If you want to use Buzz in your current profile that you also use for e-mail and searching, you should think about restricting its chattiness.

First, you may want to hide your contact list. Go to and sign in. At the top right you’ll see Settings. Click that and select ‘Google Account Settings’.


The page will change. Next to your photo (or the default profile picture if you haven’t uploaded a photo) you see ‘Edit Profile’. Click that and you will go to your profile page.


The ‘About me’ page should be displayed, if not click the ‘About me’ tab at the top left. On the right you can see three checkboxes. Uncheck at least the third one ‘Display the list of people I’m following and people following me’. Also think about if you really want to display your full name and allow everyone to contact you and potentially uncheck the other two boxes, too. Review the rest of the information on this page and make sure that you are happy for the world to be privy to this information. Scroll to the bottom of the page and click on ‘Save changes’.


Every time somebody comments on your Buzz entries you receive an e-mail. That can be very annoying and other than at Facebook or Twitter you cannot switch it off. The only solution to prevent your inbox being drowned by all the buzzing is to set up an e-mail filter. Go to your inbox and click on ‘Create filter’ at the top next to the ‘Search the Web’ button.


Add ‘Buzz’ (without the quotes) to the Subject text field. If you already have Buzz e-mails in your inbox, you can hit the ‘Test Search’ button and the filtered e-mails will be listed for you to check.


Now click ‘Next Step’ and select the filter action. I selected ‘Delete it’, but if you want to keep the notifications and read them later you can select ‘Skip the Inbox’ and archive them. If you want to apply the filter to the e-mails already in your inbox select the check box for ‘Also apply filter to conversations below’. Now click ‘Create Filter’ and you are done.


When you no longer want to use Buzz you can easily switch it off altogether. The option is a bit hidden, though. I wonder why Google doesn’t provide a big on/off button. Anyway, go back to your inbox. Beneath it you’ll see some text with links embedded in it. Click on ‘switch off buzz’. That’s it – the buzzing has stopped. You have to click on ‘turn on buzz’ if you ever want to use it again.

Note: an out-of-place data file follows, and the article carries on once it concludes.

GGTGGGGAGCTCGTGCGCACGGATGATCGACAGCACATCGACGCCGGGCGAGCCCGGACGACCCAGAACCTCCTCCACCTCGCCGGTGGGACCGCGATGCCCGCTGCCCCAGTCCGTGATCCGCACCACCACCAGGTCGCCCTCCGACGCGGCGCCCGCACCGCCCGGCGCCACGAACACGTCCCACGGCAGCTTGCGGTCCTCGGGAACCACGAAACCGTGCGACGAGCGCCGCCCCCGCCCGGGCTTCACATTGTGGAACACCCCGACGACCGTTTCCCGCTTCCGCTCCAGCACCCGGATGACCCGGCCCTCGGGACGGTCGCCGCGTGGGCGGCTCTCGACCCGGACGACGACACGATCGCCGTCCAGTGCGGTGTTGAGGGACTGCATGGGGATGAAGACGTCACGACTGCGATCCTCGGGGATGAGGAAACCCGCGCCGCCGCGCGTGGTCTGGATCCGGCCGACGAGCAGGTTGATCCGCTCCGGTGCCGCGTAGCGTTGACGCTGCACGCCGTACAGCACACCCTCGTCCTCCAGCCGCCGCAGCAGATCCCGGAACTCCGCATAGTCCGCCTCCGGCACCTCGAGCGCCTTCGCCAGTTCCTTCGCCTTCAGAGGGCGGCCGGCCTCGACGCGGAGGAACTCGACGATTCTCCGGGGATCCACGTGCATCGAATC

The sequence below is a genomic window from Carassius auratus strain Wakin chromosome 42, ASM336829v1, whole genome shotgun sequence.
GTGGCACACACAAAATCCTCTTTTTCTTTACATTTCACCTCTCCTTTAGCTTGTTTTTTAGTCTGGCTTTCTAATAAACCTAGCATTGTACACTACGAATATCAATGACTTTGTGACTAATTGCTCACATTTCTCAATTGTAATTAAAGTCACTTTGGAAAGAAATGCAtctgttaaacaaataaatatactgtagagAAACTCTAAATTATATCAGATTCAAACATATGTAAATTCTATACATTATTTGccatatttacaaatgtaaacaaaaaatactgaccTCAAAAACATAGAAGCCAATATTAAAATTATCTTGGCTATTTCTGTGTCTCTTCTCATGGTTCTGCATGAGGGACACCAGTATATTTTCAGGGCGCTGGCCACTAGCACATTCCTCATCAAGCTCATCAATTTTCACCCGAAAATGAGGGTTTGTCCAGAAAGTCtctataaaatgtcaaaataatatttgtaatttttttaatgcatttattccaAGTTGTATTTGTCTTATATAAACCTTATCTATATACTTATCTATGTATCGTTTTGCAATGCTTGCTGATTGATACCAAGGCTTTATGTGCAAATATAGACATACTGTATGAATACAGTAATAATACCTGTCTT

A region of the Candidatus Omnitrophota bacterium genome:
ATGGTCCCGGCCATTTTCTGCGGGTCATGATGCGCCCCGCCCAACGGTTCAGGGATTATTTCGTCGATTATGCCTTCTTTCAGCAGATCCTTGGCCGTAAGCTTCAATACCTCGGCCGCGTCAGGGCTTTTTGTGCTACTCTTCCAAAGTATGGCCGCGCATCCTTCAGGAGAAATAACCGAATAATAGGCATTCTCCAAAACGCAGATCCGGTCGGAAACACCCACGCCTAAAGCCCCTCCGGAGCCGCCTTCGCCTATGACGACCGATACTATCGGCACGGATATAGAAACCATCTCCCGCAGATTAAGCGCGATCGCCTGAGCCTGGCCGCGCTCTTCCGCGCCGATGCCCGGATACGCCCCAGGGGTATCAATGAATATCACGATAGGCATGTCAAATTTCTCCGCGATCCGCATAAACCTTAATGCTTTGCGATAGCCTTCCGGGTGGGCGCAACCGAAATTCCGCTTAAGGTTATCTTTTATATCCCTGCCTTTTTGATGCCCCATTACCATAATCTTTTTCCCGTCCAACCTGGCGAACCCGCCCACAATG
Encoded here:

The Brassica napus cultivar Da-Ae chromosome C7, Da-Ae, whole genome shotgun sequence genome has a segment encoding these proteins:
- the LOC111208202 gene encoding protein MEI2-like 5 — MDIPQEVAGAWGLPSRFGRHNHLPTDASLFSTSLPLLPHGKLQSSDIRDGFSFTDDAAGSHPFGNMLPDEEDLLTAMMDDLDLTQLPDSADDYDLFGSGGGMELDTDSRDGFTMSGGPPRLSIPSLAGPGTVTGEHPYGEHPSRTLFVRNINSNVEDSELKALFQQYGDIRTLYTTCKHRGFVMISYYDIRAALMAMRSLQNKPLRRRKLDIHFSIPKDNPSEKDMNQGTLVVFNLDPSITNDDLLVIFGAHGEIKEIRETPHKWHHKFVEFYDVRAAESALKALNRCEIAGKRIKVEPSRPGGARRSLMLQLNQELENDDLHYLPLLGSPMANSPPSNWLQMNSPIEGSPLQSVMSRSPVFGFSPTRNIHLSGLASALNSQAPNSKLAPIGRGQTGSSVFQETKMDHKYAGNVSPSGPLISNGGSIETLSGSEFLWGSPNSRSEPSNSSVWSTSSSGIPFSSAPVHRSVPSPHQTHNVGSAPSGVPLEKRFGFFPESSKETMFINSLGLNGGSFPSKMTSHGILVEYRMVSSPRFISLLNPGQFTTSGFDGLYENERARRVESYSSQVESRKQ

If you no longer wish to share information about yourself via Google and you no longer want to have a Google Profile associated with your account you can delete your profile. Go back to edit your profile (see above) and scroll to the bottom of the page and click the link ‘Delete Profile’.


  1. Apparently, Google has reacted to the criticism about the privacy issues in Buzz. Now, if you have no public profile and you are using Buzz for the first time you will be asked to create a limited profile. At this time you can control if the list of people you follow will be public before anything is published - see Google's blog. But if you have started using Buzz before these changes or if you already have a public profile when you start using it, make sure to review your profile and privacy settings.

  2. Google has changed Buzz again. This is the third time in four days and it has been done in reaction to the criticism about privacy issues - see Google's blog. This is only for new users who create a new public profile. If Buzz was active for you before, you still should review your profile settings.